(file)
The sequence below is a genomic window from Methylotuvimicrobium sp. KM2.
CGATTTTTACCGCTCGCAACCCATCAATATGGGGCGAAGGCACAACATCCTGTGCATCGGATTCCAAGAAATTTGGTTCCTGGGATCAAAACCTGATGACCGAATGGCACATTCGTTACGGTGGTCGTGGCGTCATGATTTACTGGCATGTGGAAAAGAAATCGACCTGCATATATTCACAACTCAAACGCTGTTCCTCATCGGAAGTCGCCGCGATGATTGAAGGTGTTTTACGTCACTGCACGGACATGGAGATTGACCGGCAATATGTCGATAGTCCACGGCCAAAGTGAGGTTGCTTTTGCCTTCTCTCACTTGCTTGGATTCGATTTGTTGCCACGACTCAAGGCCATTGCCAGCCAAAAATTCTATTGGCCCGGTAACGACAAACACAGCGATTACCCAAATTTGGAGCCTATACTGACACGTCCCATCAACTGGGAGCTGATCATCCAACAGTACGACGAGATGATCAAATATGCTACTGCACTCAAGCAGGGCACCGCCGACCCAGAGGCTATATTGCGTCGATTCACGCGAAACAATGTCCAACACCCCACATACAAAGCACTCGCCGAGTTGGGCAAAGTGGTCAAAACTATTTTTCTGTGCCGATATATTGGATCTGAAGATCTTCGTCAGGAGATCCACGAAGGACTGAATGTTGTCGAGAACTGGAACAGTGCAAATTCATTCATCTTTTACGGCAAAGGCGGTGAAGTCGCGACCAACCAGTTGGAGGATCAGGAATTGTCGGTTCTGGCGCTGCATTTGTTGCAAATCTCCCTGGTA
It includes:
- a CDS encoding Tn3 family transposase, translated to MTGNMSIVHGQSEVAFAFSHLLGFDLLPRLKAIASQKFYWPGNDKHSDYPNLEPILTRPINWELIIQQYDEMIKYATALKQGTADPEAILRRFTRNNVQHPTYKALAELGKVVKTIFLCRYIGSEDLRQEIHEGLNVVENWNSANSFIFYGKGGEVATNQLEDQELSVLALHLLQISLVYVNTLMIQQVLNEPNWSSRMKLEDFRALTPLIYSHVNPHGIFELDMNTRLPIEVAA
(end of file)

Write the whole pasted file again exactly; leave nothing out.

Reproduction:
The sequence below is a genomic window from Methylotuvimicrobium sp. KM2.
CGATTTTTACCGCTCGCAACCCATCAATATGGGGCGAAGGCACAACATCCTGTGCATCGGATTCCAAGAAATTTGGTTCCTGGGATCAAAACCTGATGACCGAATGGCACATTCGTTACGGTGGTCGTGGCGTCATGATTTACTGGCATGTGGAAAAGAAATCGACCTGCATATATTCACAACTCAAACGCTGTTCCTCATCGGAAGTCGCCGCGATGATTGAAGGTGTTTTACGTCACTGCACGGACATGGAGATTGACCGGCAATATGTCGATAGTCCACGGCCAAAGTGAGGTTGCTTTTGCCTTCTCTCACTTGCTTGGATTCGATTTGTTGCCACGACTCAAGGCCATTGCCAGCCAAAAATTCTATTGGCCCGGTAACGACAAACACAGCGATTACCCAAATTTGGAGCCTATACTGACACGTCCCATCAACTGGGAGCTGATCATCCAACAGTACGACGAGATGATCAAATATGCTACTGCACTCAAGCAGGGCACCGCCGACCCAGAGGCTATATTGCGTCGATTCACGCGAAACAATGTCCAACACCCCACATACAAAGCACTCGCCGAGTTGGGCAAAGTGGTCAAAACTATTTTTCTGTGCCGATATATTGGATCTGAAGATCTTCGTCAGGAGATCCACGAAGGACTGAATGTTGTCGAGAACTGGAACAGTGCAAATTCATTCATCTTTTACGGCAAAGGCGGTGAAGTCGCGACCAACCAGTTGGAGGATCAGGAATTGTCGGTTCTGGCGCTGCATTTGTTGCAAATCTCCCTGGTA
It includes:
- a CDS encoding Tn3 family transposase, translated to MTGNMSIVHGQSEVAFAFSHLLGFDLLPRLKAIASQKFYWPGNDKHSDYPNLEPILTRPINWELIIQQYDEMIKYATALKQGTADPEAILRRFTRNNVQHPTYKALAELGKVVKTIFLCRYIGSEDLRQEIHEGLNVVENWNSANSFIFYGKGGEVATNQLEDQELSVLALHLLQISLVYVNTLMIQQVLNEPNWSSRMKLEDFRALTPLIYSHVNPHGIFELDMNTRLPIEVAA